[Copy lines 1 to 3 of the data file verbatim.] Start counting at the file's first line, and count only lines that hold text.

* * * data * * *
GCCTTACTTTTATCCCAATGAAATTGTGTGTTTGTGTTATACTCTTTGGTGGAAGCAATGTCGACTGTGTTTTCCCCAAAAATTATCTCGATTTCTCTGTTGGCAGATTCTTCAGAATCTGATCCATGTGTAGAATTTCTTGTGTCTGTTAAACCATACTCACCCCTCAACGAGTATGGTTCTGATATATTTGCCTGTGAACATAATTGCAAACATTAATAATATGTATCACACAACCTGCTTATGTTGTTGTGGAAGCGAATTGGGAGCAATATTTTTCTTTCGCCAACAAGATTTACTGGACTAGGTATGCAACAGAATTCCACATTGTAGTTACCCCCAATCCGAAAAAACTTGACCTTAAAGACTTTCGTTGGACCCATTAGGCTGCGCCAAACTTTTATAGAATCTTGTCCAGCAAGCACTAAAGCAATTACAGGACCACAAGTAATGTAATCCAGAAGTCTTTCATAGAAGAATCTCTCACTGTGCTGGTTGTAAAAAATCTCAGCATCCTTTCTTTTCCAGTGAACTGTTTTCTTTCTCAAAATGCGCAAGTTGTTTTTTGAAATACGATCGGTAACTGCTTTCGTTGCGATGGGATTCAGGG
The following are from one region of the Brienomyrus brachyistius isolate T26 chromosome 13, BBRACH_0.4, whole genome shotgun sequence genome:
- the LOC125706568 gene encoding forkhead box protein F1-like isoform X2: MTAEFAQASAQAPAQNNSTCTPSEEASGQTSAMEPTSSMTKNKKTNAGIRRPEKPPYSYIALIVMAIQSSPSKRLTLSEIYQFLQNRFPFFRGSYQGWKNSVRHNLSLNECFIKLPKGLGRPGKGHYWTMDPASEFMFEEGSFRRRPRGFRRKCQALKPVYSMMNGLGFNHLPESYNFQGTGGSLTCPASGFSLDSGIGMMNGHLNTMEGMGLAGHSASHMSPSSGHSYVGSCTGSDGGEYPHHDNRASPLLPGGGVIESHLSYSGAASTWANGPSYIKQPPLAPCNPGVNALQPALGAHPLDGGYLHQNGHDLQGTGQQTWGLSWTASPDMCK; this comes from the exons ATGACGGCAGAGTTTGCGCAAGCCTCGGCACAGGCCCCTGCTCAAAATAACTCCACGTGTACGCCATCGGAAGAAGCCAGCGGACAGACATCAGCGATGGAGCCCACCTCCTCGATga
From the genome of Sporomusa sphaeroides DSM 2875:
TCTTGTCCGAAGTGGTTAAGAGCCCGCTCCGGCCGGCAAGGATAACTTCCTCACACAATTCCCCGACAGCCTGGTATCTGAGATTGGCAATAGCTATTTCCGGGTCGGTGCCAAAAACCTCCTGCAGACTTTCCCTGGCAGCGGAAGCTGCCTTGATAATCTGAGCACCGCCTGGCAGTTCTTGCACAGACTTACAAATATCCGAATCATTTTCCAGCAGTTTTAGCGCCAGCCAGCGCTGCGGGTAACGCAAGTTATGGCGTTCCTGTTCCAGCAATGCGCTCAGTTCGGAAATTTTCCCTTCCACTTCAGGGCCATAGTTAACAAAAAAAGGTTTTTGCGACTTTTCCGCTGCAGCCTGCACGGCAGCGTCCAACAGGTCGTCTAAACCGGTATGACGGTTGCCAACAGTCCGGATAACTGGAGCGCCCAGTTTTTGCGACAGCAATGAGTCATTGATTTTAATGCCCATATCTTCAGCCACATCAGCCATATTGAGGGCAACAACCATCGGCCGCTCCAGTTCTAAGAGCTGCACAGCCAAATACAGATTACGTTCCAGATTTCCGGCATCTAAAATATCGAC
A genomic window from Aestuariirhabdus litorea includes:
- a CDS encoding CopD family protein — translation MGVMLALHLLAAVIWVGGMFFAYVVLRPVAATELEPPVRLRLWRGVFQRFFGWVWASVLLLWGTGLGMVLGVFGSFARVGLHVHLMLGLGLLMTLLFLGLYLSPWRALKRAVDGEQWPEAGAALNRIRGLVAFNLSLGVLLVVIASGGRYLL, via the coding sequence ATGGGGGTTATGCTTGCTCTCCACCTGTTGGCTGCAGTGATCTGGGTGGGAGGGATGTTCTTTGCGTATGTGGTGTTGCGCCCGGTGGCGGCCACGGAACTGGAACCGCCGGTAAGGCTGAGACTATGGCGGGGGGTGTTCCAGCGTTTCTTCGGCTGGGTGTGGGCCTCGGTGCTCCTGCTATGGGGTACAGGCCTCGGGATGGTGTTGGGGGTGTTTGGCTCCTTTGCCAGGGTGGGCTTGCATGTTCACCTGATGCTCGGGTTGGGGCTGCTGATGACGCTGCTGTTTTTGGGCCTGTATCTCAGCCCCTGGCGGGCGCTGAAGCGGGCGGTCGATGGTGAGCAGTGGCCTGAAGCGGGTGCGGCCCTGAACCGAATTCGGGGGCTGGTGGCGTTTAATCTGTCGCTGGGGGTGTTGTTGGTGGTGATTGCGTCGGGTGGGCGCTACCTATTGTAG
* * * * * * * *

GCCTTACTTTTATCCCAATGAAATTGTGTGTTTGTGTTATACTCTTTGGTGGAAGCAATGTCGACTGTGTTTTCCCCAAAAATTATCTCGATTTCTCTGTTGGCAGATTCTTCAGAATCTGATCCATGTGTAGAATTTCTTGTGTCTGTTAAACCATACTCACCCCTCAACGAGTATGGTTCTGATATATTTGCCTGTGAACATAATTGCAAACATTAATAATATGTATCACACAACCTGCTTATGTTGTTGTGGAAGCGAATTGGGAGCAATATTTTTCTTTCGCCAACAAGATTTACTGGACTAGGTATGCAACAGAATTCCACATTGTAGTTACCCCCAATCCGAAAAAACTTGACCTTAAAGACTTTCGTTGGACCCATTAGGCTGCGCCAAACTTTTATAGAATCTTGTCCAGCAAGCACTAAAGCAATTACAGGACCACAAGTAATGTAATCCAGAAGTCTTTCATAGAAGAATCTCTCACTGTGCTGGTTGTAAAAAATCTCAGCATCCTTTCTTTTCCAGTGAACTGTTTTCTTTCTCAAAATGCGCAAGTTGTTTTTTGAAATACGATCGGTAACTGCTTTCGTTGCGATGGGATTCAGGG
The following are from one region of the Brienomyrus brachyistius isolate T26 chromosome 13, BBRACH_0.4, whole genome shotgun sequence genome:
- the LOC125706568 gene encoding forkhead box protein F1-like isoform X2: MTAEFAQASAQAPAQNNSTCTPSEEASGQTSAMEPTSSMTKNKKTNAGIRRPEKPPYSYIALIVMAIQSSPSKRLTLSEIYQFLQNRFPFFRGSYQGWKNSVRHNLSLNECFIKLPKGLGRPGKGHYWTMDPASEFMFEEGSFRRRPRGFRRKCQALKPVYSMMNGLGFNHLPESYNFQGTGGSLTCPASGFSLDSGIGMMNGHLNTMEGMGLAGHSASHMSPSSGHSYVGSCTGSDGGEYPHHDNRASPLLPGGGVIESHLSYSGAASTWANGPSYIKQPPLAPCNPGVNALQPALGAHPLDGGYLHQNGHDLQGTGQQTWGLSWTASPDMCK; this comes from the exons ATGACGGCAGAGTTTGCGCAAGCCTCGGCACAGGCCCCTGCTCAAAATAACTCCACGTGTACGCCATCGGAAGAAGCCAGCGGACAGACATCAGCGATGGAGCCCACCTCCTCGATga